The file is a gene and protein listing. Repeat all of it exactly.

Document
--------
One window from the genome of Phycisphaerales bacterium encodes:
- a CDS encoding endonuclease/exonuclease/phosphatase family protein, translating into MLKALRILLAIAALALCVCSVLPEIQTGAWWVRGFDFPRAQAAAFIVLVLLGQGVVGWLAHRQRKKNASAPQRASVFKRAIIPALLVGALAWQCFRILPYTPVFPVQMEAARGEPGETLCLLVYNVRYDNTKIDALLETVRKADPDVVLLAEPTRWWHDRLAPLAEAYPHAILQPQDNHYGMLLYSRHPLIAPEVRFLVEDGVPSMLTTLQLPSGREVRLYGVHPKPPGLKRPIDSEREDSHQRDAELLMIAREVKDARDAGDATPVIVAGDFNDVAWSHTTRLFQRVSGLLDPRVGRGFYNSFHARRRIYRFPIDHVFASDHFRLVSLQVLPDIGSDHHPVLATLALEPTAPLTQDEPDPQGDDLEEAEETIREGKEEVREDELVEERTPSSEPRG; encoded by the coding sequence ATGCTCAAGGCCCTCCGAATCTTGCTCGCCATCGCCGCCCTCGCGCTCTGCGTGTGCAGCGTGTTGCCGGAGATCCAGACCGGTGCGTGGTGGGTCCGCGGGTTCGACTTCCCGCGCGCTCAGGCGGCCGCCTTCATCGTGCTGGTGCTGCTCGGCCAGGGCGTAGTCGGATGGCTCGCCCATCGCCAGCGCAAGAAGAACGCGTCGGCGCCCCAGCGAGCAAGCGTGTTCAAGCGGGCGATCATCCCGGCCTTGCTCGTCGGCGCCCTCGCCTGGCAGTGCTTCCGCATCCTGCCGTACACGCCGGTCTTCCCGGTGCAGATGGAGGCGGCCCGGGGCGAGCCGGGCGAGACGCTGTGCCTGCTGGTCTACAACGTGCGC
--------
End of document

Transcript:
One window from the genome of Phycisphaerales bacterium encodes:
- a CDS encoding endonuclease/exonuclease/phosphatase family protein, translating into MLKALRILLAIAALALCVCSVLPEIQTGAWWVRGFDFPRAQAAAFIVLVLLGQGVVGWLAHRQRKKNASAPQRASVFKRAIIPALLVGALAWQCFRILPYTPVFPVQMEAARGEPGETLCLLVYNVRYDNTKIDALLETVRKADPDVVLLAEPTRWWHDRLAPLAEAYPHAILQPQDNHYGMLLYSRHPLIAPEVRFLVEDGVPSMLTTLQLPSGREVRLYGVHPKPPGLKRPIDSEREDSHQRDAELLMIAREVKDARDAGDATPVIVAGDFNDVAWSHTTRLFQRVSGLLDPRVGRGFYNSFHARRRIYRFPIDHVFASDHFRLVSLQVLPDIGSDHHPVLATLALEPTAPLTQDEPDPQGDDLEEAEETIREGKEEVREDELVEERTPSSEPRG; encoded by the coding sequence ATGCTCAAGGCCCTCCGAATCTTGCTCGCCATCGCCGCCCTCGCGCTCTGCGTGTGCAGCGTGTTGCCGGAGATCCAGACCGGTGCGTGGTGGGTCCGCGGGTTCGACTTCCCGCGCGCTCAGGCGGCCGCCTTCATCGTGCTGGTGCTGCTCGGCCAGGGCGTAGTCGGATGGCTCGCCCATCGCCAGCGCAAGAAGAACGCGTCGGCGCCCCAGCGAGCAAGCGTGTTCAAGCGGGCGATCATCCCGGCCTTGCTCGTCGGCGCCCTCGCCTGGCAGTGCTTCCGCATCCTGCCGTACACGCCGGTCTTCCCGGTGCAGATGGAGGCGGCCCGGGGCGAGCCGGGCGAGACGCTGTGCCTGCTGGTCTACAACGTGCGC